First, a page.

The importance of Homemakers
Making a home is a skill that seems to be lost on the majority of the most recent 3 generations, X, Y or Millennial, and Z. Sure, they have a place to live that they have decorated with the latest things to fill the space, but is it a home? Is it a place where people want to gather and spend time or is it just a stopping point on your way to somewhere else? Is your home somewhere that you are happy to come after a long day of work or does it cause you anxiety thinking about the pile of dishes or laundry you have sitting there that needs your attention as soon as you hit the door? Well that’s what a Homemaker does. We set up the home in a way that you want to spend time there. We arrange appointments in a way that they work with your schedule and maintain the home itself to the best of our abilities.
Without Homemakers, the family tends to struggles to keep up with the basics of day to day life and often end up spending a good portion of their “off time” from work, weekends and evenings, doing the things that could have been done during the week by a Homemaker, leaving them more free time to enjoy each other and their home.
Often times a Homemaker becomes a pillar of their extended family. They take on the duties of their own home, as well as the responsibilities of checking on the welfare of their older family members and helping out when they can. This can end up looking something like what I do by making time to spend with my dad by going to the gym every couple of days and the track when the weather permits. This helps to keep both of us physically well, and also helps with our mental health too since he is also considered a Homemaker now. More on that later.
I do wellness checks on my elderly neighbors and spend time just visiting with them so they have some human interaction. I also do various other things for extended family since I end up having the most “free time”.
Some Homemakers opt to have their extended family live with them, think The Waltons on this one. If you remember that show, the Walton family lived with the father’s parents, the mother and father and all of their kids. This type of extended family living was very common in times past and actually might be making a come back thanks to my Millennial generation. This type of living arrangement allowed for the parents to work, usually the father outside the home and the mother doing the daily maintenance of the home and family, while the grandparents or other extended family helped to care for the children.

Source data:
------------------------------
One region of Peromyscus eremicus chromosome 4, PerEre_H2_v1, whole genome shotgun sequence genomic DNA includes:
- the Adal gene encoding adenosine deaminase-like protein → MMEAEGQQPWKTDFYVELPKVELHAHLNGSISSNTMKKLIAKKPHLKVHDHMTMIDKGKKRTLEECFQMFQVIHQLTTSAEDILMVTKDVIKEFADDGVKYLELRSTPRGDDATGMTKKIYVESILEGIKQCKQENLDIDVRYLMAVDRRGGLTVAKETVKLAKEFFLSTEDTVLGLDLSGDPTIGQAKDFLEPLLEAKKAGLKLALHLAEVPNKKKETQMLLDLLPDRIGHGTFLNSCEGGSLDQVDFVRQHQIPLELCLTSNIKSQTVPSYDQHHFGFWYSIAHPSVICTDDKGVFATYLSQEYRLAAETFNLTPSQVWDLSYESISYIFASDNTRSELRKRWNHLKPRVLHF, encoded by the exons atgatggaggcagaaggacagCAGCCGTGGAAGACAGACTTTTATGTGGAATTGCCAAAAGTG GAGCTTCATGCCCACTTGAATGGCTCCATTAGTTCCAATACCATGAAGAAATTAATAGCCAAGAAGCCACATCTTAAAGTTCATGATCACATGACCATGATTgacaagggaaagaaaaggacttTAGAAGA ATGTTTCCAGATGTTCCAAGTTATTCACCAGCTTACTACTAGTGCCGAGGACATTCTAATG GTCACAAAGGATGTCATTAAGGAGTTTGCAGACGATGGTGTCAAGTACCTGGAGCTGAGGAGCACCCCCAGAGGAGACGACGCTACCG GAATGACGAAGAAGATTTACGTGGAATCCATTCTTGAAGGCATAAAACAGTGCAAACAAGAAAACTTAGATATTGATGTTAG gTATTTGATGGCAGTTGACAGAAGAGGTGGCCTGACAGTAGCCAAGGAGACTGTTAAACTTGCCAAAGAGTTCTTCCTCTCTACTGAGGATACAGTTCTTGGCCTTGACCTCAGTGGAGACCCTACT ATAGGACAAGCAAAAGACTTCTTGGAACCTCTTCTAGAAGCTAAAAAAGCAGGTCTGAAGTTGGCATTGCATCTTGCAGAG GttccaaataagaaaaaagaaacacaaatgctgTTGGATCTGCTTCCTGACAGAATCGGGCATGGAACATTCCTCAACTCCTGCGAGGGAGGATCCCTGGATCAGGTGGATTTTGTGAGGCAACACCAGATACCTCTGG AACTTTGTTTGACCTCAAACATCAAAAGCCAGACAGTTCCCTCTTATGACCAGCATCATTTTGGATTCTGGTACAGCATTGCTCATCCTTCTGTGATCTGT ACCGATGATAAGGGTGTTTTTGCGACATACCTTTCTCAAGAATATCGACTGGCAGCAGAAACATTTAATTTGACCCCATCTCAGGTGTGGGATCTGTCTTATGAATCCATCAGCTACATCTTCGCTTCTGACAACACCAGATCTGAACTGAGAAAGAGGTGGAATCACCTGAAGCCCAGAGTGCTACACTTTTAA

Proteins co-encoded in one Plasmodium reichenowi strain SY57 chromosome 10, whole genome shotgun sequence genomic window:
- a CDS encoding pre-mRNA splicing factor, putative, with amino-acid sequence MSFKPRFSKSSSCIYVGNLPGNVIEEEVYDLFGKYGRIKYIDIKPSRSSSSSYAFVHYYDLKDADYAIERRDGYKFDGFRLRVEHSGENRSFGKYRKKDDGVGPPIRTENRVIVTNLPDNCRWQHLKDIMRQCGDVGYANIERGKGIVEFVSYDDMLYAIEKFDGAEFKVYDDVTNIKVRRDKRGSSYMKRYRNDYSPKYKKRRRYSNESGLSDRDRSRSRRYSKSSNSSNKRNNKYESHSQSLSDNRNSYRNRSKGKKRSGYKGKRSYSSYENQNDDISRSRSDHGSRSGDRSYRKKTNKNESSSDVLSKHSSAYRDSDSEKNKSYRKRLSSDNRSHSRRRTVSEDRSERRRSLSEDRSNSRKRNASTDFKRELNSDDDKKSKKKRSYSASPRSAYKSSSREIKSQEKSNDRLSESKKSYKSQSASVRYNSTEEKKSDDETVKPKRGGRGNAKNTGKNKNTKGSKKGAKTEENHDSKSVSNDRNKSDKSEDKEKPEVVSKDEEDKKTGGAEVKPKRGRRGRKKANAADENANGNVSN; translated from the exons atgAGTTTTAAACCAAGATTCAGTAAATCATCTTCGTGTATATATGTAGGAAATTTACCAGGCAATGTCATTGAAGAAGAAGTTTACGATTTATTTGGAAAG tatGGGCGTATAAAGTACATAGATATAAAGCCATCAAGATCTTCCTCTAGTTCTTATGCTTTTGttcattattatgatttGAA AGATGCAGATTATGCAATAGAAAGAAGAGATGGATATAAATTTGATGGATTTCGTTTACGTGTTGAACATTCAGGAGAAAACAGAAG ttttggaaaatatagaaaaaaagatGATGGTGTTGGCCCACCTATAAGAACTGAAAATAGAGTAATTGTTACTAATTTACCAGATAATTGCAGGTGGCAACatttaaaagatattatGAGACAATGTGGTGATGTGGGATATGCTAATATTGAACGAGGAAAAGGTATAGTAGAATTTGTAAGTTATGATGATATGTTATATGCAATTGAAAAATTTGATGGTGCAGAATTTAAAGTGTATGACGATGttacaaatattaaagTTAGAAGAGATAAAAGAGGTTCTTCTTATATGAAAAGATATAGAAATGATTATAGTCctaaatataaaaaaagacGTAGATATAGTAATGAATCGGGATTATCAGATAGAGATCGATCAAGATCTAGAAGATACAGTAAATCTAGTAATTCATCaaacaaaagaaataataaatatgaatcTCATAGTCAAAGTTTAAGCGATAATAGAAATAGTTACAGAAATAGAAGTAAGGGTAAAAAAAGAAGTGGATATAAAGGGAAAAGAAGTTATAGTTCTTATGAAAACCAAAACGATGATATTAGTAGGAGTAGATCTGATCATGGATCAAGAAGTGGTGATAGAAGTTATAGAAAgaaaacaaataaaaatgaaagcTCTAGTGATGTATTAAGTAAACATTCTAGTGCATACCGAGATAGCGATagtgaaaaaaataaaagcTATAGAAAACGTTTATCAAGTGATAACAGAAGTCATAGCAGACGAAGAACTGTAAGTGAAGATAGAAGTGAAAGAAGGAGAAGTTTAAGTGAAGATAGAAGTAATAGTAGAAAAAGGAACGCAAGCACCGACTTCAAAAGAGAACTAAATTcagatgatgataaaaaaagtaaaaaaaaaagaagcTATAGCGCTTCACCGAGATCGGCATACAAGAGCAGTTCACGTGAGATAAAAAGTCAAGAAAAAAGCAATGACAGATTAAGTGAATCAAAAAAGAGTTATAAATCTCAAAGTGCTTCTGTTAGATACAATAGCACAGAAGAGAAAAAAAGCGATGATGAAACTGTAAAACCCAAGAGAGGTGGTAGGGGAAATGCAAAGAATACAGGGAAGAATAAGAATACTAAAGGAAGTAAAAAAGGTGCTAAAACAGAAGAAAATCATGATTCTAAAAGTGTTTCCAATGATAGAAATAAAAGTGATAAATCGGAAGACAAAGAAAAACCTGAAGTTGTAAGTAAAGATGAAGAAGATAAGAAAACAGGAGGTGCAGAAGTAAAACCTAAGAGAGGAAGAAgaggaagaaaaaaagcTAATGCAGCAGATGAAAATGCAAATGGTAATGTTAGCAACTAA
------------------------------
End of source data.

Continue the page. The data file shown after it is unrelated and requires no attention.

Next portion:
A Homemaker is someone who cares deeply for their home and family and has their health and happiness in the front of their mind at all times. I know that this is true for me and my family at least.
What is a Homemaker
According to Merriam-Webster, a homemaker is “one who manages a household especially as a spouse and parent “. As a noun in the United States, a homemaker is “a wife who does work (such as sewing, cleaning, or cooking) at home and usually does not have another job outside the home”.
I would call this a good description of what a Homemaker is, but it’s just a start. A Homemaker is someone who takes a place, whether it be an apartment, a large estate or a suburban cul de sac, and makes it into a home where everyone that enters feels welcome and loved.
The title of Homemaker is still used in many parts of the world, but mainly in the United States to refer to either a man or woman who stays in the home to preform and oversee the daily activities of the home and those in it.
Homemaker or Housewife?
The terms Homemaker and Housewife can often be used interchangeably; however, the term Homemaker can also refer to what is called a Househusband. A Househusband is a man who stays home instead of his wife, but often preforms the same duties.
My experience with Housewives and Househusbands
I personally have experience with both Housewives and Househusbands. Both of my grandmothers and my babysitter, Aunt Donna, were all housewives. They were highly educated women who could do everything from throw an amazing birthday party on a ridiculously small budget to cooking a meal that would blow your mind. On top of these skills that are normally associated with Homemaking, they were also masters with money. It was up to them to ensure that everyone was fed and clothed, all the bills were paid, the money was there when a vehicle needed repairs and so much more. Their creativity still makes me look back in awe at how effortless they made it all seem. If it wasn’t for these women, I’m not totally sure I would have had the confidence to become a Housewife myself and I thank them everyday for the knowledge they passed down to me as a child, and my Grammy D. still continues to pass to me today.
My dad, who you have no doubtedly heard of by now if you follow this blog, was a Househusband for many years. He worked his entire life until I was 10, he was 41, and he had a massive heart attack and required a triple bypass surgery. After this incident, he and my mother decided that it was best for him to stay home with my brother and I while she continued to work as a nurse. That’s what he did until my junior year in college. He is now a proud Househusband again, officially retired from the conventional workforce, and we spend hours talking about what is going on with our homes and trying to out do each other…not that we are competitive in anyway, haha. He and my mother set an amazing example for me that even though a guy is super masculine in the best way, he must also have the ability to support his family in all ways, not just financially. I learned quite a few of the recipes and techniques I share in the Recipes section of this blog from him.